Clearly, when the B-word isn’t mentioned, property professionals appear mostly positive about the future. When it is mentioned, responses turn sour. There are two reasons this may be: 

  1. Media headlines surrounding Brexit are clouding judgement, with Brexit now automatically linked to worsening prospects 
  2. Professionals believe that Brexit will have a dampening effect on an otherwise robust and buoyant industry 

Whichever it is, the conclusion to draw is that Brexit, if it happens, is likely to be less negatively impactful on the property and construction industry than the gloomiest predictions – perhaps somewhere between the bullish non-Brexit views and bearish Brexit views of property professionals surveyed. Indeed, if Brexit should have less impact than forecast on the wider economy, then the property sector could produce even more positive results than the most positive views of property professionals as provided in the 2019 RICS and Macdonald & Co. Rewards and Attitudes Survey. 

What Employers Should Be Watching Through Brexit 

It is natural that employers will be cautious as we approach and pass through the UK’s EU exit. Economic uncertainty dictates that it should be so.  However, should the actual outcome of Brexit be less severe than anticipated by the economic experts (who don’t have a very successful track record), or, dare we say it, even positive for the economy in the medium to long term, then any hesitance in the market is likely to dissipate very quickly.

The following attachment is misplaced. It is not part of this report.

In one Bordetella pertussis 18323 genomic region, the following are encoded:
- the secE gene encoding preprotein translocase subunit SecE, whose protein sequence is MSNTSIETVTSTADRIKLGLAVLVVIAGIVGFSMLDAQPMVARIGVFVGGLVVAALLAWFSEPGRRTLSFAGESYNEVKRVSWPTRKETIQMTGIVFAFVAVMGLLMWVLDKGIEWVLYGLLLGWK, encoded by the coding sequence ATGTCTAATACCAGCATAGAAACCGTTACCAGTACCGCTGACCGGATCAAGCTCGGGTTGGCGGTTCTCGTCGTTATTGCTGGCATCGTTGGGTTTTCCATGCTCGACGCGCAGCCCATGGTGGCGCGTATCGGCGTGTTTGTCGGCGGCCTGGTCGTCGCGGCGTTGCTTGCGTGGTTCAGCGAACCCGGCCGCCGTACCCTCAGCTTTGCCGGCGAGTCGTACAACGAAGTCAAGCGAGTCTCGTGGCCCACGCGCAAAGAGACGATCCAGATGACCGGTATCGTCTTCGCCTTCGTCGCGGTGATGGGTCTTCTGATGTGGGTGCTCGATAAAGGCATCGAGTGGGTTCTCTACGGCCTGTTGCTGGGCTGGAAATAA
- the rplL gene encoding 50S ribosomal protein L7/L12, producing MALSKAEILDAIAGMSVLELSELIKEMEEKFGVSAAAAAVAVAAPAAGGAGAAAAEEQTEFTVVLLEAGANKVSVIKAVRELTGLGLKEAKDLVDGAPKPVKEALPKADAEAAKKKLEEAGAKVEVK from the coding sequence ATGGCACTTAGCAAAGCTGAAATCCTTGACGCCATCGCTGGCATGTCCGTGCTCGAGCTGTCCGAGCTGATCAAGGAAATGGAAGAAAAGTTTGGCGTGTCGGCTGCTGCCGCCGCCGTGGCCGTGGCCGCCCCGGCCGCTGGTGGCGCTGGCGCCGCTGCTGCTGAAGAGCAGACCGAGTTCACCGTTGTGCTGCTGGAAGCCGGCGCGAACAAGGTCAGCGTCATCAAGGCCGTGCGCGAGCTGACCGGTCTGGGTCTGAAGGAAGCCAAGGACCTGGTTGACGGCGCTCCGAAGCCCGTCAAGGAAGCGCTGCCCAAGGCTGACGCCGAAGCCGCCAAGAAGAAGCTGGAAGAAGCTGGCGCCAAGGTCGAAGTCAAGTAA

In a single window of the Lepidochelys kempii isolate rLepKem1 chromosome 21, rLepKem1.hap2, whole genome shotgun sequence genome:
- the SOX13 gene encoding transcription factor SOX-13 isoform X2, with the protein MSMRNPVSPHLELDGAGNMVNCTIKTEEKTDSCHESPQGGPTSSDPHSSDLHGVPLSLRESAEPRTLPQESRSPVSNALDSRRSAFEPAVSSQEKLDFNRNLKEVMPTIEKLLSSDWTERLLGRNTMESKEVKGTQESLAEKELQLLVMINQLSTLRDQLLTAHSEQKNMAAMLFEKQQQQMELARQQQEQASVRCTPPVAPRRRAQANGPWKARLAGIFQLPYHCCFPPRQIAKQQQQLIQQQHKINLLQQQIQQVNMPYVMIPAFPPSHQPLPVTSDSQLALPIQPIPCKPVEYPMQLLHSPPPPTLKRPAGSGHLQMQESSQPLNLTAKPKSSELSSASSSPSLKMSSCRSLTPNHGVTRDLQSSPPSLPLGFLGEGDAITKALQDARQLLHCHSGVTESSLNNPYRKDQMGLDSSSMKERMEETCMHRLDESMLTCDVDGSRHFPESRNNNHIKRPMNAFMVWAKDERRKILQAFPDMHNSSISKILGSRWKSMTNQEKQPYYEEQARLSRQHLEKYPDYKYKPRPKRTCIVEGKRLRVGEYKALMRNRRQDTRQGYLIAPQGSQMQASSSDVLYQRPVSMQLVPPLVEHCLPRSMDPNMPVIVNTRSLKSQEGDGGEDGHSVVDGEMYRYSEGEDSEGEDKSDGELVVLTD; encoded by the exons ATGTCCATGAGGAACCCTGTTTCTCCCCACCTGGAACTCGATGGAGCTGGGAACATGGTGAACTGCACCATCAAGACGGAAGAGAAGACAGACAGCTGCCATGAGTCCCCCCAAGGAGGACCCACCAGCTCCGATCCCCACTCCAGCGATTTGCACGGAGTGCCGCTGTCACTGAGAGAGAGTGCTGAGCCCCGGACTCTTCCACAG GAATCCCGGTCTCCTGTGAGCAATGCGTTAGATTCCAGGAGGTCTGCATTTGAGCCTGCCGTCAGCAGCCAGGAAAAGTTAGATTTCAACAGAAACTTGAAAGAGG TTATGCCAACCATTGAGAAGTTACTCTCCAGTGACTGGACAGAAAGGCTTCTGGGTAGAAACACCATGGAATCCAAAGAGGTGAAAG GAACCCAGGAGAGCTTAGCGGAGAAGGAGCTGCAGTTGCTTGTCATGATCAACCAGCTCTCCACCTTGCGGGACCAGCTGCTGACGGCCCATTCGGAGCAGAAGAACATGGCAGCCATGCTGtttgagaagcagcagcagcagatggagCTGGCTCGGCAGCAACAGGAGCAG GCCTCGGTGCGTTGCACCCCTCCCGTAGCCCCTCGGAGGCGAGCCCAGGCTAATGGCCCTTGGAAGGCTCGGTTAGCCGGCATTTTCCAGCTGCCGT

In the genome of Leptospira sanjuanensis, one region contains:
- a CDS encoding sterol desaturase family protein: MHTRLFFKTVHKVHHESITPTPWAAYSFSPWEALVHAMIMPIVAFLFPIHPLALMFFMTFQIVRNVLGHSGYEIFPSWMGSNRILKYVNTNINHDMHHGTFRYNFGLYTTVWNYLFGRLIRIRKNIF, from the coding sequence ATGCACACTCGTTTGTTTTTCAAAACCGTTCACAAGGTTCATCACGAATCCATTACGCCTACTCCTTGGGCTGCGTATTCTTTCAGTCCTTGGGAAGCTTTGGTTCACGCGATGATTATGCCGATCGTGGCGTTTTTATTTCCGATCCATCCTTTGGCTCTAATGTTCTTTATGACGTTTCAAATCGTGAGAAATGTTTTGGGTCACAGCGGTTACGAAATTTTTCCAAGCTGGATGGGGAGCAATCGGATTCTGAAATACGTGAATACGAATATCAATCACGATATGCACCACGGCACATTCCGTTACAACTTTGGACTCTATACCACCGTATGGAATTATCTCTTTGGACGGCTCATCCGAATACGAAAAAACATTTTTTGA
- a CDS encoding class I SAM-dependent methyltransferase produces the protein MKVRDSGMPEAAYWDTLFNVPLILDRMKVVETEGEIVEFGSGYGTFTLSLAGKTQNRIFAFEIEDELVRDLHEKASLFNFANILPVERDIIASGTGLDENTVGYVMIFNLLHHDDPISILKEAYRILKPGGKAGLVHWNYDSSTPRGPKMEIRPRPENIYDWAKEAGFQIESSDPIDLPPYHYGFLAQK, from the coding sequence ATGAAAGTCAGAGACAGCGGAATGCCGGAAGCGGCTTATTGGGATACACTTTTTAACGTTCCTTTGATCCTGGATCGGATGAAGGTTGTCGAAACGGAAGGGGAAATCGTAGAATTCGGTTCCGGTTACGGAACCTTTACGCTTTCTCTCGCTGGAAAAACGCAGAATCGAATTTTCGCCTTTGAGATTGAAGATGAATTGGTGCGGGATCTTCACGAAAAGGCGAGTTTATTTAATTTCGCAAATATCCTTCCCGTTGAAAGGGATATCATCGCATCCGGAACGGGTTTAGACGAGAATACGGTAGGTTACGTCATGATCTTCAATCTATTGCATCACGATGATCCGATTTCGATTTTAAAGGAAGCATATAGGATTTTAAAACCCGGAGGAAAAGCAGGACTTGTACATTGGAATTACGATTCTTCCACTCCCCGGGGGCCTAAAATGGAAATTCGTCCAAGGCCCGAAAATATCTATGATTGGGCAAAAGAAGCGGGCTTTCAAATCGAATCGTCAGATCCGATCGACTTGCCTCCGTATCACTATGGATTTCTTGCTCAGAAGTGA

The views of property professionals – that business opportunities will increase and lead to further investment and increasing revenues – may be more correct than the bearishness of those same professionals when Brexit is mentioned. In such a scenario, it is likely that companies will seek to hire talented staff to bolster their operations. Could it be that the 37% of property professionals who say they are likely or very likely to move jobs in the next 12 months will execute on this promise? 

Companies may be best advised to refocus their attention away from Brexit and toward what may become the big issue of 2019 in the property and construction industry: why is it that so many talented property professionals are considering a move away from you and to a competitor? 

For the answers to this question and to discuss Brexit hiring strategies (whatever the outcome), contact your sector specialist recruitment team at Macdonald & Company today, and learn the reasons your best people told us they may be looking for a new position this year.  

What property professionals really think about Brexit